The coronation ceremony itself became mostly a blur. The crowd loomed before Zuko, a mass of faces from Fire Nation, Earth Kingdom, and even Water Tribe. He spoke to them as openly as he could, and shared with them his vision for a brighter future. Though, for the life of him, if someone would’ve asked him later what all he said, he wouldn’t have been able to remember a word of it.
With the moon high in the sky, the coronation ended, and Zuko retired to the palace. Out in the garden, he found Iroh sipping a mug of tea.
“Congratulations, your highness,” Iroh said with a chuckle. “Looks like all your dreams are finally falling into place, eh?”
Zuko leaned against the wall. After bloodbending his body all day, he wasn’t sure how much more of it he could do. Especially without Mai and Katara, who’d both gone to their rooms for the night, he felt unsteady on his feet.
“You look tired,” Iroh observed.
Zuko smiled. “Yeah, well, I’m still pretty weak,” he said. “Azula hit me pretty hard.”
“Yes, I know,” Iroh said, setting the tea aside. He had a knowing look in his eye, like he was fully aware of everything his nephew was thinking and just playing a game trying to get him to drag it out.
“What was it you decided to do with her again?”
“She’s imprisoned for now until the Avatar removes her powers,” he said. “When we’ve tried to get near her, she’s gone a bit ballistic.”
“I see. Why don’t you come sit next to me and rest?” It was a welcome invitation, and Zuko took him up on it, keeping one hand on the wall to steady himself. Sitting he could handle. His hand flicked and he lowered himself down, feeling the smooth stone wall against the back of his head and neck.
“Tell me again, exactly how she injured you?” Iroh said.
Zuko narrowed his eyes. So, it was going to be a game of twenty questions now? He was smarter than that, he wouldn’t lose so easily. The less people knew about his condition, the safer everything was. “She shot me with lightning,” he summarized.
“And you redirected it?”
“Sort of. I was caught off guard. I started to redirect it, but I wasn’t completely successful. Katara… the Water Tribe girl, helped heal my wounds, but her abilities only work so well.”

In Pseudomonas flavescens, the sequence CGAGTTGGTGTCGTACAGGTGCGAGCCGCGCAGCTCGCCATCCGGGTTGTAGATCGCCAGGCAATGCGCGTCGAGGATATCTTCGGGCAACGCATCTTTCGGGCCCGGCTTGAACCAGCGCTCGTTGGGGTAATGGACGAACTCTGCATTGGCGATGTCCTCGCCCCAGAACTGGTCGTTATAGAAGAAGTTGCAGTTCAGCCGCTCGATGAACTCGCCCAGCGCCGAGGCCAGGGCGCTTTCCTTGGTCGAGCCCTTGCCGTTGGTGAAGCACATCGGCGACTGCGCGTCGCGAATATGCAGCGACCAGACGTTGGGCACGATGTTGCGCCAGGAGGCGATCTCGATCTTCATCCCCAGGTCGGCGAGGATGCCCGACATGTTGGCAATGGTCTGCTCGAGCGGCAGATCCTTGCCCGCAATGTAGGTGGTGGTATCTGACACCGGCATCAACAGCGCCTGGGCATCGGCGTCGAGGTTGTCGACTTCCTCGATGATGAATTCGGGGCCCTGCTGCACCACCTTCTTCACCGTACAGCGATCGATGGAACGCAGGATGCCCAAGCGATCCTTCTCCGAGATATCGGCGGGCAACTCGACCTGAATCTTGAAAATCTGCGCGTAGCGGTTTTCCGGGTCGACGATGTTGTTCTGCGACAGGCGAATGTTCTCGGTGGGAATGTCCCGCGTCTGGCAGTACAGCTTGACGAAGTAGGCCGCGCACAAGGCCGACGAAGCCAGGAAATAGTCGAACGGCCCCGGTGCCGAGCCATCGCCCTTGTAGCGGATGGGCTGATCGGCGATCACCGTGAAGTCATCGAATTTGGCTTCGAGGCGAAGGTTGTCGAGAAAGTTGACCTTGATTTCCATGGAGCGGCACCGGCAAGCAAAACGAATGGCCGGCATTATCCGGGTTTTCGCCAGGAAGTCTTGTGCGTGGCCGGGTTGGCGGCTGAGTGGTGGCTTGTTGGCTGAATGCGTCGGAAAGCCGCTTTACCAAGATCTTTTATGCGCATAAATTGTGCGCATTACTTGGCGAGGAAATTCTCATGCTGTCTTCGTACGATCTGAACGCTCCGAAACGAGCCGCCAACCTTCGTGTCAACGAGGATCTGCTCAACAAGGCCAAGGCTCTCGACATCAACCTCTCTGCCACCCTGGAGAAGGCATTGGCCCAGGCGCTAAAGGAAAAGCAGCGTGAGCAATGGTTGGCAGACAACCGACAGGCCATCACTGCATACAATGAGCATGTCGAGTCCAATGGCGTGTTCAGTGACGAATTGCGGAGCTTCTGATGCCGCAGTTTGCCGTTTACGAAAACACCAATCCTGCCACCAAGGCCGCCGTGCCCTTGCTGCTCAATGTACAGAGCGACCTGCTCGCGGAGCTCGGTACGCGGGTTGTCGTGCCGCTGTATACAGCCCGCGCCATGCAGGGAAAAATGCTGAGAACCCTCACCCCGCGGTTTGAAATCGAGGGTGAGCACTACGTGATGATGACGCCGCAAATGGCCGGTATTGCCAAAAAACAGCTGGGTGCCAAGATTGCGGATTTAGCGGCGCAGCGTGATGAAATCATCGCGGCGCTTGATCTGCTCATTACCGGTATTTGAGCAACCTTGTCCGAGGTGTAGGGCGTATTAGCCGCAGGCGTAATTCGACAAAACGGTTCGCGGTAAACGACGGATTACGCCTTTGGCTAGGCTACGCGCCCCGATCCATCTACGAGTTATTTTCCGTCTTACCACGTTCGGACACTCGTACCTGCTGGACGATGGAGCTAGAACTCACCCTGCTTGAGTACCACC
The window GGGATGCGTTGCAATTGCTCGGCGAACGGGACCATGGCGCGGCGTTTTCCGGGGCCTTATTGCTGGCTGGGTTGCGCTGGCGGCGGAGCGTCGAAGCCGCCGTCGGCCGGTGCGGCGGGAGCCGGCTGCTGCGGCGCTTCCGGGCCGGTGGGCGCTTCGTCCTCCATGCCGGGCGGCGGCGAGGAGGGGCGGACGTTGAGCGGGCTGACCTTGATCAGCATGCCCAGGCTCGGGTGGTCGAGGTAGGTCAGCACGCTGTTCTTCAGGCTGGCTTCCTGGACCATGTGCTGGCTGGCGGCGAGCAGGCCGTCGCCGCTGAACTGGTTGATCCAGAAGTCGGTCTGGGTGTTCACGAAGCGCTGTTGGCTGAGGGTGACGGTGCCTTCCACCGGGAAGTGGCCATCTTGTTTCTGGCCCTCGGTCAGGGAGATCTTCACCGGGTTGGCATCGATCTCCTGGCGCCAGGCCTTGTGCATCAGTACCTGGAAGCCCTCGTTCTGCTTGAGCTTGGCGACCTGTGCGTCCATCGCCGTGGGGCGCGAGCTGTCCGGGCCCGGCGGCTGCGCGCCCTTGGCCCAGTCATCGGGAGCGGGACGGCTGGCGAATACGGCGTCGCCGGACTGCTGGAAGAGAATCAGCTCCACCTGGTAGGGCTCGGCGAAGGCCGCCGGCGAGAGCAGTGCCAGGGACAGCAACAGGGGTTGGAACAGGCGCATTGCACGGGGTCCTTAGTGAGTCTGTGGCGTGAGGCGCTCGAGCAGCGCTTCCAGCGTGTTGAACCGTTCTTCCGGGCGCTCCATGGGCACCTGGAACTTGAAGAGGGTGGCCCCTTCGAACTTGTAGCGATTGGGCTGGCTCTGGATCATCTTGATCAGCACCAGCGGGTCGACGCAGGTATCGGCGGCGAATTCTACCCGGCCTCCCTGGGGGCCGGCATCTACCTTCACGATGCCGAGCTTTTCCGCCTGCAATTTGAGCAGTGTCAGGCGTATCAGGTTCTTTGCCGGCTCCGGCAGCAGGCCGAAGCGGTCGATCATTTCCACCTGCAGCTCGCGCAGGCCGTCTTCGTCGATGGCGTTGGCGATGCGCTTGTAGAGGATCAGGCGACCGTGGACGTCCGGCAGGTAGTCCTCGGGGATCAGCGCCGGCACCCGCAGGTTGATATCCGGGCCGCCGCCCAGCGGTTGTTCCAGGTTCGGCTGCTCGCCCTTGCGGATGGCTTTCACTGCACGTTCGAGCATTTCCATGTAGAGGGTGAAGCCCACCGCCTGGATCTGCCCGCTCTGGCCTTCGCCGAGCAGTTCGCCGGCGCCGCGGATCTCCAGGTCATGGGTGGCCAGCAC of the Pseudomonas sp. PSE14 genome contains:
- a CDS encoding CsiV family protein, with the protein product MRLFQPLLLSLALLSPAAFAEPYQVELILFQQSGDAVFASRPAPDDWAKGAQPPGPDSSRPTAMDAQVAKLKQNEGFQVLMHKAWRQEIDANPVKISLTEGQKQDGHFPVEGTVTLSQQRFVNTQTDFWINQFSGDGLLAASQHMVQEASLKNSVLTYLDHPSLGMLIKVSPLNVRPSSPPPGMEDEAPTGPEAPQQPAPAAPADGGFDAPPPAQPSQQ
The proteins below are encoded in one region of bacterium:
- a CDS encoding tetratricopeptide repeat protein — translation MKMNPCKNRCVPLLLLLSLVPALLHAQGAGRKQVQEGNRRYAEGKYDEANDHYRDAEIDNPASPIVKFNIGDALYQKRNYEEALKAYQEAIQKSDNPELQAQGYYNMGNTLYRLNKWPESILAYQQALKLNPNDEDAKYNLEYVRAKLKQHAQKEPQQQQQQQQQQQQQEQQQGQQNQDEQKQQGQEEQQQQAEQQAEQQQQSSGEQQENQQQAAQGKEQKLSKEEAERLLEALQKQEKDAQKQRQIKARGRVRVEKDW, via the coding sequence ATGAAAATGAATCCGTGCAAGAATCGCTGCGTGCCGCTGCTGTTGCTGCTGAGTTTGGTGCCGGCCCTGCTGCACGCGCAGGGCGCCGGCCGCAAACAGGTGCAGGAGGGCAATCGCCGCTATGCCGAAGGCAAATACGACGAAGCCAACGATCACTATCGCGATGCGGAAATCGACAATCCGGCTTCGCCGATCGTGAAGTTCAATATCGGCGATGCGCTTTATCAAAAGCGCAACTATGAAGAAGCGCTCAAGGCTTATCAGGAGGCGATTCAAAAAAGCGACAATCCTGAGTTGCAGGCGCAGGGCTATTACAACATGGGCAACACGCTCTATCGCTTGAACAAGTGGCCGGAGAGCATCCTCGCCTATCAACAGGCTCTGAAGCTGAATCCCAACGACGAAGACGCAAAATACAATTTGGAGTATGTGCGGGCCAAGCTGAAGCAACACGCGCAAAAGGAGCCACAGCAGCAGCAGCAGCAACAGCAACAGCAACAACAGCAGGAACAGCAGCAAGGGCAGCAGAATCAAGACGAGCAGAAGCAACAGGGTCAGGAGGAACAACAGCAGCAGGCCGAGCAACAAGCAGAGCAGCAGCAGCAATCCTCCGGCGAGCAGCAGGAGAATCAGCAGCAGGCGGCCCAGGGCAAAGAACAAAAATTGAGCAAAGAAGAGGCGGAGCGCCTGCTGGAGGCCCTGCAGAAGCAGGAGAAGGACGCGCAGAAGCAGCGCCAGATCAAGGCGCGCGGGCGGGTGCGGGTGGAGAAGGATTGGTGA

Iroh nodded. “That seems a valid explanation,” he said, in a tone that indicated the complete opposite. “Well, then, I guess I should let our new Firelord get his rest, and I’ll get back to my tea shop.”
Zuko smiled. His uncle was probably still suspicious, no doubt there, but it was clear he had nothing but love and concern for Zuko. Couldn’t hold anything against him for that.
Once Iroh was gone, Zuko sat resting for a while longer. He kept meaning to make his way back to his room, but the cool night air on his face felt so refreshing. Suddenly, though, he became aware of someone walking along the top of the stone wall behind him. He whirled around, trying to think of the best way to defend himself, when he saw Toph taking a seat on the wall’s edge.
“Hey there, your majesty,” she said.
He lowered his fists and let out a huge sigh of relief. “Don’t scare me like that.”
“Aw, I’m sorry. Your Fire Nation capital is just so big and amazing, it’s easy for a poor little Earth Kingdom girl like me to get lost.” She leaned back and kicked her feet into the air. “Say, would you demonstrate some of that nifty firebending you people here do?” she asked.
Zuko narrowed his eyes. If she meant to mock him, but he didn’t get the joke. “What’s that supposed to mean?”
“It was supposed to make a point,” Toph said, slipping down from her perch on the wall. “The other option was to start earthbending in your face and see how you defended yourself, but I didn’t think you’d appreciate that.”
“Your concern for my well-being overwhelms me.”
“Don’t mention it. Look, you said yourself that if anyone finds out you can’t firebend, you’re off the throne, am I right?”
“So, it’s not too smart of you to go walking around with no way to firebend, is it? You need a back up. Someone who knows what’s going on and can do it for you in a pinch.”
“The only people who could fill that role are Aang and Katara,” he said. “And the Avatar’s a little bit busy… well, being the Avatar.”
“Well, looks like you and Katara are going to be spending a lot of time together, then.” She pulled herself back up onto the wall and started to walk back the way she’d come. “Oh, and for whatever it’s worth, you are walking better. Even if it doesn’t feel like it.”